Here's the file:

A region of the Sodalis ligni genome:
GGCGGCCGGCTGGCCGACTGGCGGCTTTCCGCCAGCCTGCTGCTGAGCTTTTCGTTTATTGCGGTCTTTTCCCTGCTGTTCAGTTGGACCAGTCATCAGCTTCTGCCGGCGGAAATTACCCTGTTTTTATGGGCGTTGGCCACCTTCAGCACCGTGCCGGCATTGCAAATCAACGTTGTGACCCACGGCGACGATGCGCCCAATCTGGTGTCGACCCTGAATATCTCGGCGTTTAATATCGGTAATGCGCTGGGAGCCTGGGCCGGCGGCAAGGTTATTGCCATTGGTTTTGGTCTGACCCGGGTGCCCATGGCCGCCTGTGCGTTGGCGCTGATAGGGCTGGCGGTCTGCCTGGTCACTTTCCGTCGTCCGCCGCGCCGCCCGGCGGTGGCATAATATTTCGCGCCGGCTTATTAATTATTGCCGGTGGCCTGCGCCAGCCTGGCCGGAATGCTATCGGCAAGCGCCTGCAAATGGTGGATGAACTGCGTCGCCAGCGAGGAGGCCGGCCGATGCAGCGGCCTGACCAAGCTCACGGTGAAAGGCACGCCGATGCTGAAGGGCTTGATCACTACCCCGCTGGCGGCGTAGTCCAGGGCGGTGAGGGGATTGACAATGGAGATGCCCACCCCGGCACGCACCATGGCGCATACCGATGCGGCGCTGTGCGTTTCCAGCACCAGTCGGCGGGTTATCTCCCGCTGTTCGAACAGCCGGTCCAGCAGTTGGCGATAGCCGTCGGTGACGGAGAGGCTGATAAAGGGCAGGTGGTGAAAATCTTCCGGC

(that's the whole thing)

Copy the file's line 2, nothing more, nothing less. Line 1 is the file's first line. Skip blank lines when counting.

GGCGGCCGGCTGGCCGACTGGCGGCTTTCCGCCAGCCTGCTGCTGAGCTTTTCGTTTATTGCGGTCTTTTCCCTGCTGTTCAGTTGGACCAGTCATCAGCTTCTGCCGGCGGAAATTACCCTGTTTTTATGGGCGTTGGCCACCTTCAGCACCGTGCCGGCATTGCAAATCAACGTTGTGACCCACGGCGACGATGCGCCCAATCTGGTGTCGACCCTGAATATCTCGGCGTTTAATATCGGTAATGCGCTGGGAGCCTGGGCCGGCGGCAAGGTTATTGCCATTGGTTTTGGTCTGACCCGGGTGCCCATGGCCGCCTGTGCGTTGGCGCTGATAGGGCTGGCGGTCTGCCTGGTCACTTTCCGTCGTCCGCCGCGCCGCCCGGCGGTGGCATAATATTTCGCGCCGGCTTATTAATTATTGCCGGTGGCCTGCGCCAGCCTGGCCGGAATGCTATCGGCAAGCGCCTGCAAATGGTGGATGAACTGCGTCGCCAGCGAGGAGGCCGGCCGATGCAGCGGCCTGACCAAGCTCACGGTGAAAGGCACGCCGATGCTGAAGGGCTTGATCACTACCCCGCTGGCGGCGTAGTCCAGGGCGGTGAGGGGATTGACAATGGAGATGCCCACCCCGGCACGCACCATGGCGCATACCGATGCGGCGCTGTGCGTTTCCAGCACCAGTCGGCGGGTTATCTCCCGCTGTTCGAACAGCCGGTCCAGCAGTTGGCGATAGCCGTCGGTGACGGAGAGGCTGATAAAGGGCAGGTGGTGAAAATCTTCCGGC